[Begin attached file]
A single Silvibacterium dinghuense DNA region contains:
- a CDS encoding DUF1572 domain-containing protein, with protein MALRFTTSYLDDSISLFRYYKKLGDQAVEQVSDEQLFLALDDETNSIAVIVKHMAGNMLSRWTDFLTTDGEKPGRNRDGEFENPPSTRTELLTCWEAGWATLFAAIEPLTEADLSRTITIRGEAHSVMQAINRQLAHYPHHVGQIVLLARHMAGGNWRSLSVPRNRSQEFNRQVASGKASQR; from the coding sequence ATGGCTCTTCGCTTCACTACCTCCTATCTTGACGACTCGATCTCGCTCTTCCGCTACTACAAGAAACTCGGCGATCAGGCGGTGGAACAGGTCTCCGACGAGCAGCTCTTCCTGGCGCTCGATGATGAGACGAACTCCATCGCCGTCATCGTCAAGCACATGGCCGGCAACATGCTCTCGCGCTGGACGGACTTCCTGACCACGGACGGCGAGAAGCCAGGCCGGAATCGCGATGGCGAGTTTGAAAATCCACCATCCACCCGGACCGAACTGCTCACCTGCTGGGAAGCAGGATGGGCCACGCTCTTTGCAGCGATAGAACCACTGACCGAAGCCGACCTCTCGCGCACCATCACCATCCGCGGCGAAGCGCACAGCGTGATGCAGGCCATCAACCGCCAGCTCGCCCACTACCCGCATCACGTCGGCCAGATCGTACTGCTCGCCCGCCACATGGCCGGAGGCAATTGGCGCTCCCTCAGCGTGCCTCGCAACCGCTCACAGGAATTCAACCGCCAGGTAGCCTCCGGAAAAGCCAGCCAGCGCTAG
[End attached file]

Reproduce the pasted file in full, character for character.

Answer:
A single Silvibacterium dinghuense DNA region contains:
- a CDS encoding DUF1572 domain-containing protein, with protein MALRFTTSYLDDSISLFRYYKKLGDQAVEQVSDEQLFLALDDETNSIAVIVKHMAGNMLSRWTDFLTTDGEKPGRNRDGEFENPPSTRTELLTCWEAGWATLFAAIEPLTEADLSRTITIRGEAHSVMQAINRQLAHYPHHVGQIVLLARHMAGGNWRSLSVPRNRSQEFNRQVASGKASQR; from the coding sequence ATGGCTCTTCGCTTCACTACCTCCTATCTTGACGACTCGATCTCGCTCTTCCGCTACTACAAGAAACTCGGCGATCAGGCGGTGGAACAGGTCTCCGACGAGCAGCTCTTCCTGGCGCTCGATGATGAGACGAACTCCATCGCCGTCATCGTCAAGCACATGGCCGGCAACATGCTCTCGCGCTGGACGGACTTCCTGACCACGGACGGCGAGAAGCCAGGCCGGAATCGCGATGGCGAGTTTGAAAATCCACCATCCACCCGGACCGAACTGCTCACCTGCTGGGAAGCAGGATGGGCCACGCTCTTTGCAGCGATAGAACCACTGACCGAAGCCGACCTCTCGCGCACCATCACCATCCGCGGCGAAGCGCACAGCGTGATGCAGGCCATCAACCGCCAGCTCGCCCACTACCCGCATCACGTCGGCCAGATCGTACTGCTCGCCCGCCACATGGCCGGAGGCAATTGGCGCTCCCTCAGCGTGCCTCGCAACCGCTCACAGGAATTCAACCGCCAGGTAGCCTCCGGAAAAGCCAGCCAGCGCTAG